Kayama was just getting too on in years to pull it off, since he'd been playing the college-football hotshot since Daigaku no wakadaisho (Bull of the Campus; aka, University Young Guy; or, Sir Galahad in Campus, 1961), with water-skiing the excuse to get him to show a lot of skin.
The series would make him one of Japan's biggest stars, & he kept pace as a recording artist as well. He occasionally made serious films, including starring role opposite Toshiro Mifune in Akira Kurosawa's Red Beard (Akehage, 1965); opposite Tatsuya Nakadai in Sword of Doom (Daibosatsu toge, 1966); & a few other suchlike.
He played the role of Yuichi Tanuma through 1970, then after Takahashi failed to recharge the series in '75/76, Kayama returned one last time to reprise the role in Kaettekita wakadaisho (1981), This one's usually given in English as Young Guy Returns although the subtitled print I saw bore the title Return of the Champ. The director was the same Shusei Kotani who'd tried to restart the series with Masao Kusakiri.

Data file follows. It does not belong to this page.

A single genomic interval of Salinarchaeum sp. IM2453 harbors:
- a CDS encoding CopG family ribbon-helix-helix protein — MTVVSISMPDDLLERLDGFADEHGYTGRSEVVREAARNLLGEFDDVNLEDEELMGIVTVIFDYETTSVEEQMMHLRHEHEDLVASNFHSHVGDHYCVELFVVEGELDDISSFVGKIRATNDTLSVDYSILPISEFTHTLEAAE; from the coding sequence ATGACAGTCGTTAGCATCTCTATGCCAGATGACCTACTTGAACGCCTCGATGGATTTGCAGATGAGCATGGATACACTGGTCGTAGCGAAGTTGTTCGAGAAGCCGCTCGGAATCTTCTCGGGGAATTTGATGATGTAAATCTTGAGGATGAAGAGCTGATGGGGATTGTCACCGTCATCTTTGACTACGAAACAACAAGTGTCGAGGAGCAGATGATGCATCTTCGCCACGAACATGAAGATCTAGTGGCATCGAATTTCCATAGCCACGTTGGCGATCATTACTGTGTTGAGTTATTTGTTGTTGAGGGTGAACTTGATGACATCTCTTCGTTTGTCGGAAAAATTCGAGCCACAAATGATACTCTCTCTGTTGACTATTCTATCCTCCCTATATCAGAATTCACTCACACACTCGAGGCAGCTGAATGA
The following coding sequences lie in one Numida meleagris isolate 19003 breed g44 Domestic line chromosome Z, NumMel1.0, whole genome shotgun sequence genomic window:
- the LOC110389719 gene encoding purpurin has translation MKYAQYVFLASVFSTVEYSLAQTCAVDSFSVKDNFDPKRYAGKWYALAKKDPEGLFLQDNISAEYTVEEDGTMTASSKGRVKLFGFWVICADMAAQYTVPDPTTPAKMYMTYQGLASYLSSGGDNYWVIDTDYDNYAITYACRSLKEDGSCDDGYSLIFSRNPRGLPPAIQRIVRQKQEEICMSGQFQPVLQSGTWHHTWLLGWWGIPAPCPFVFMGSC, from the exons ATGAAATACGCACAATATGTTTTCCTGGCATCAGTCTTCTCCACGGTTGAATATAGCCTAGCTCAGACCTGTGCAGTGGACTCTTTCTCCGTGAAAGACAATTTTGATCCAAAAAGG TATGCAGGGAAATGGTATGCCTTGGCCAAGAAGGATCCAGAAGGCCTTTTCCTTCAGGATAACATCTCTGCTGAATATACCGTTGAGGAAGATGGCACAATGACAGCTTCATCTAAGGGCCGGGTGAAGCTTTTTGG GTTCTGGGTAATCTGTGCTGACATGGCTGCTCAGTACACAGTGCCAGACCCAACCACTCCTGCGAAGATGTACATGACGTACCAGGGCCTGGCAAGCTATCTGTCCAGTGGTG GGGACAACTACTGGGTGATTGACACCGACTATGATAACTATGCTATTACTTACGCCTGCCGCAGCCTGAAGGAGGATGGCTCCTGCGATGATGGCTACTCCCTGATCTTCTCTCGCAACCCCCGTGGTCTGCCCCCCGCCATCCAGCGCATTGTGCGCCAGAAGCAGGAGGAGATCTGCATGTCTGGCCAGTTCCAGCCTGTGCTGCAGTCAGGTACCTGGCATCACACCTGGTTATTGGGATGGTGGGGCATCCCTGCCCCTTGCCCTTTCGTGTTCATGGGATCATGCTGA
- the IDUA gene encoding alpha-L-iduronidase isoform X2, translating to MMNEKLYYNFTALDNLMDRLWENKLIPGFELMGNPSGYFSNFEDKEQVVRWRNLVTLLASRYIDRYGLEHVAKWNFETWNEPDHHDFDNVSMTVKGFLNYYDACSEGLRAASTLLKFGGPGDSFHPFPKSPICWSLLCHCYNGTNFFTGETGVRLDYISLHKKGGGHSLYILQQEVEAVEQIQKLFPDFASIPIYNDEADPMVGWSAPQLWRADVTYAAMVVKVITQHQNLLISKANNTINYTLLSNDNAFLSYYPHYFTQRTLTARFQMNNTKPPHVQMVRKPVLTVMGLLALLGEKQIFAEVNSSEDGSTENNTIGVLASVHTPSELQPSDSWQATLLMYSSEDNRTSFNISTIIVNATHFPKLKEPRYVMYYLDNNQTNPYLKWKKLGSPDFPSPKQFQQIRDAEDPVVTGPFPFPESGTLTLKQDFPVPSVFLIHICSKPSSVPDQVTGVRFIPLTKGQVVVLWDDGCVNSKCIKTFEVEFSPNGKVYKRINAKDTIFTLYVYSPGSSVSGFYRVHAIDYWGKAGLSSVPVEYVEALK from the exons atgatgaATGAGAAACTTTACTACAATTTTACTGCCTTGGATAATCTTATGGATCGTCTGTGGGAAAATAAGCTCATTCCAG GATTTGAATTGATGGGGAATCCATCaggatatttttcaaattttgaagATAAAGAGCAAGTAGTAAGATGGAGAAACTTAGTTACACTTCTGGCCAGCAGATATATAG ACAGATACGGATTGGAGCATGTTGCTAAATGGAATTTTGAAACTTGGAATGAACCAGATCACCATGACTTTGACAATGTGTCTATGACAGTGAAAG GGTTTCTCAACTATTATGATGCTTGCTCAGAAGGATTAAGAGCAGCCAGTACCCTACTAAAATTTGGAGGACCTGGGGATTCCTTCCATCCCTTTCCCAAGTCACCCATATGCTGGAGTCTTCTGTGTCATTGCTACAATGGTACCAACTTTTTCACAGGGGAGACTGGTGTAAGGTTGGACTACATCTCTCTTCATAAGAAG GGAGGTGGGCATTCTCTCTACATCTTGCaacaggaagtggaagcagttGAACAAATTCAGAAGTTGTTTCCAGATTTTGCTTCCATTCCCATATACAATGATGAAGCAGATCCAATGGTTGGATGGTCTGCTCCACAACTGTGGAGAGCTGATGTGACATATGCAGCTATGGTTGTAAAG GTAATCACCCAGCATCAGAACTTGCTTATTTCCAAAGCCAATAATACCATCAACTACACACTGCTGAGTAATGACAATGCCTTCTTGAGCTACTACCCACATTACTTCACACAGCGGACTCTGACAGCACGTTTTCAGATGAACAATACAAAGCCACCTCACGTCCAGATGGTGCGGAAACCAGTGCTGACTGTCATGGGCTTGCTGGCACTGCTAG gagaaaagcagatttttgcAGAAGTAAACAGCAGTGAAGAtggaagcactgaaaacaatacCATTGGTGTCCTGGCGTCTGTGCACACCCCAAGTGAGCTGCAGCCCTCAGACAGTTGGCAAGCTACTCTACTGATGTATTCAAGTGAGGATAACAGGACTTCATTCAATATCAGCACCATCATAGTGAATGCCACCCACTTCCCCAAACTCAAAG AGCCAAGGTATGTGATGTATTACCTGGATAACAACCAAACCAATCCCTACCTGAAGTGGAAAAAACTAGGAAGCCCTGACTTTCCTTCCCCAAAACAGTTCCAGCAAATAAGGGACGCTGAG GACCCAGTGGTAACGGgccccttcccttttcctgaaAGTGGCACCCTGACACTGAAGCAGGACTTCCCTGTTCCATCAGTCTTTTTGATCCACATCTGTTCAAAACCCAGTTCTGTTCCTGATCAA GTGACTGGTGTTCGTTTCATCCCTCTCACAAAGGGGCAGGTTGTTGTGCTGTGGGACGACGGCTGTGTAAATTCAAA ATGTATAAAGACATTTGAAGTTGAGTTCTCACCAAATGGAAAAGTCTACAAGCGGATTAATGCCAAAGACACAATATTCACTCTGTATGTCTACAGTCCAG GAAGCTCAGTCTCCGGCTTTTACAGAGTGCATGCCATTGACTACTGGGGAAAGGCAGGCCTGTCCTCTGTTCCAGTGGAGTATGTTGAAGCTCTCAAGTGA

In this last hurrah for our by-no-means-still-young Young Guy, Yuichi Tanuma & Ao Daisho are businessmen (they had to grow up someday) who end up in New York city on business.
Our athletic hero entering a marathon upon which the future independence of the Southern Cross Islands on the line (from the Japanese point of view, being a US Protectorate is the same as military Occupation, hence a bad thing).
The rest of the series will be listed, with a few briefly discussed, in order of their release: